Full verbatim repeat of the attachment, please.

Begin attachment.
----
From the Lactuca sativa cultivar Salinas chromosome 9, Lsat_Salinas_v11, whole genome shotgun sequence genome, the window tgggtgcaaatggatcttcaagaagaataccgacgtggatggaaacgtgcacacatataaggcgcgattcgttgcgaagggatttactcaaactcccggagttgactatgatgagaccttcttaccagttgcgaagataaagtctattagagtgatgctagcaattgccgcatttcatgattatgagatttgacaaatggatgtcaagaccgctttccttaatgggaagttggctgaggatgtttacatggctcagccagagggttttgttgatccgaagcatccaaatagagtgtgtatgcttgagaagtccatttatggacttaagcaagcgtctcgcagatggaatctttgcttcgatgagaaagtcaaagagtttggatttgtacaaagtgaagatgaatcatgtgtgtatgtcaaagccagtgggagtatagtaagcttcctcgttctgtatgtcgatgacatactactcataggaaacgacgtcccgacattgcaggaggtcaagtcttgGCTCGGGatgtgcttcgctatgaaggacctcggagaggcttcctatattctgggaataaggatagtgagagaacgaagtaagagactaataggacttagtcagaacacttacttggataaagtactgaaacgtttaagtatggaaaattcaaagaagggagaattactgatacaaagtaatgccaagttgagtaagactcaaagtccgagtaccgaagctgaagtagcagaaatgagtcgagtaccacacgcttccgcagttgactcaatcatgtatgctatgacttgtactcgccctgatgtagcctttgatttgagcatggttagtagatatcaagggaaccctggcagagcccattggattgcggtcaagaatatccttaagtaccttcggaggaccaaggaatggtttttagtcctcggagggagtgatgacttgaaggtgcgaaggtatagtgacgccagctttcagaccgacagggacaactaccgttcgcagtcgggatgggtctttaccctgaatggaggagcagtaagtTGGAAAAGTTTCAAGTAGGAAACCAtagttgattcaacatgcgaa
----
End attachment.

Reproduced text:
From the Lactuca sativa cultivar Salinas chromosome 9, Lsat_Salinas_v11, whole genome shotgun sequence genome, the window tgggtgcaaatggatcttcaagaagaataccgacgtggatggaaacgtgcacacatataaggcgcgattcgttgcgaagggatttactcaaactcccggagttgactatgatgagaccttcttaccagttgcgaagataaagtctattagagtgatgctagcaattgccgcatttcatgattatgagatttgacaaatggatgtcaagaccgctttccttaatgggaagttggctgaggatgtttacatggctcagccagagggttttgttgatccgaagcatccaaatagagtgtgtatgcttgagaagtccatttatggacttaagcaagcgtctcgcagatggaatctttgcttcgatgagaaagtcaaagagtttggatttgtacaaagtgaagatgaatcatgtgtgtatgtcaaagccagtgggagtatagtaagcttcctcgttctgtatgtcgatgacatactactcataggaaacgacgtcccgacattgcaggaggtcaagtcttgGCTCGGGatgtgcttcgctatgaaggacctcggagaggcttcctatattctgggaataaggatagtgagagaacgaagtaagagactaataggacttagtcagaacacttacttggataaagtactgaaacgtttaagtatggaaaattcaaagaagggagaattactgatacaaagtaatgccaagttgagtaagactcaaagtccgagtaccgaagctgaagtagcagaaatgagtcgagtaccacacgcttccgcagttgactcaatcatgtatgctatgacttgtactcgccctgatgtagcctttgatttgagcatggttagtagatatcaagggaaccctggcagagcccattggattgcggtcaagaatatccttaagtaccttcggaggaccaaggaatggtttttagtcctcggagggagtgatgacttgaaggtgcgaaggtatagtgacgccagctttcagaccgacagggacaactaccgttcgcagtcgggatgggtctttaccctgaatggaggagcagtaagtTGGAAAAGTTTCAAGTAGGAAACCAtagttgattcaacatgcgaa